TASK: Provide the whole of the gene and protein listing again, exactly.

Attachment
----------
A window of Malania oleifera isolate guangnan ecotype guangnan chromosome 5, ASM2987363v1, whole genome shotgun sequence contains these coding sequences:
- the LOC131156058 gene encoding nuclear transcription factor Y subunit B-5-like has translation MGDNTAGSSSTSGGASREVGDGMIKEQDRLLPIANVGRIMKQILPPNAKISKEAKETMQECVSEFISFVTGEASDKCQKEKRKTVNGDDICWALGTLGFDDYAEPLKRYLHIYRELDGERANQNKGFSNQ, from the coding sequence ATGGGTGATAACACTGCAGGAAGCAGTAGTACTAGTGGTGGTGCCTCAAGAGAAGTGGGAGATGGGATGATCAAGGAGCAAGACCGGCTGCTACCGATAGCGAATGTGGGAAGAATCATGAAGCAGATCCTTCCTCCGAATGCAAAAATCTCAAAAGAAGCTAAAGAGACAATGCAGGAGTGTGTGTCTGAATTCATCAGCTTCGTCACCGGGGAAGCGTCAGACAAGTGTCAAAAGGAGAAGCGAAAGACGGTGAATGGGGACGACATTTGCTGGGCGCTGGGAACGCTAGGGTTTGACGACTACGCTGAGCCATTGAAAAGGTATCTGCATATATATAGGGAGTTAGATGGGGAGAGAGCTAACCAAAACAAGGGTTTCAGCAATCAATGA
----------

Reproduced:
A window of Malania oleifera isolate guangnan ecotype guangnan chromosome 5, ASM2987363v1, whole genome shotgun sequence contains these coding sequences:
- the LOC131156058 gene encoding nuclear transcription factor Y subunit B-5-like has translation MGDNTAGSSSTSGGASREVGDGMIKEQDRLLPIANVGRIMKQILPPNAKISKEAKETMQECVSEFISFVTGEASDKCQKEKRKTVNGDDICWALGTLGFDDYAEPLKRYLHIYRELDGERANQNKGFSNQ, from the coding sequence ATGGGTGATAACACTGCAGGAAGCAGTAGTACTAGTGGTGGTGCCTCAAGAGAAGTGGGAGATGGGATGATCAAGGAGCAAGACCGGCTGCTACCGATAGCGAATGTGGGAAGAATCATGAAGCAGATCCTTCCTCCGAATGCAAAAATCTCAAAAGAAGCTAAAGAGACAATGCAGGAGTGTGTGTCTGAATTCATCAGCTTCGTCACCGGGGAAGCGTCAGACAAGTGTCAAAAGGAGAAGCGAAAGACGGTGAATGGGGACGACATTTGCTGGGCGCTGGGAACGCTAGGGTTTGACGACTACGCTGAGCCATTGAAAAGGTATCTGCATATATATAGGGAGTTAGATGGGGAGAGAGCTAACCAAAACAAGGGTTTCAGCAATCAATGA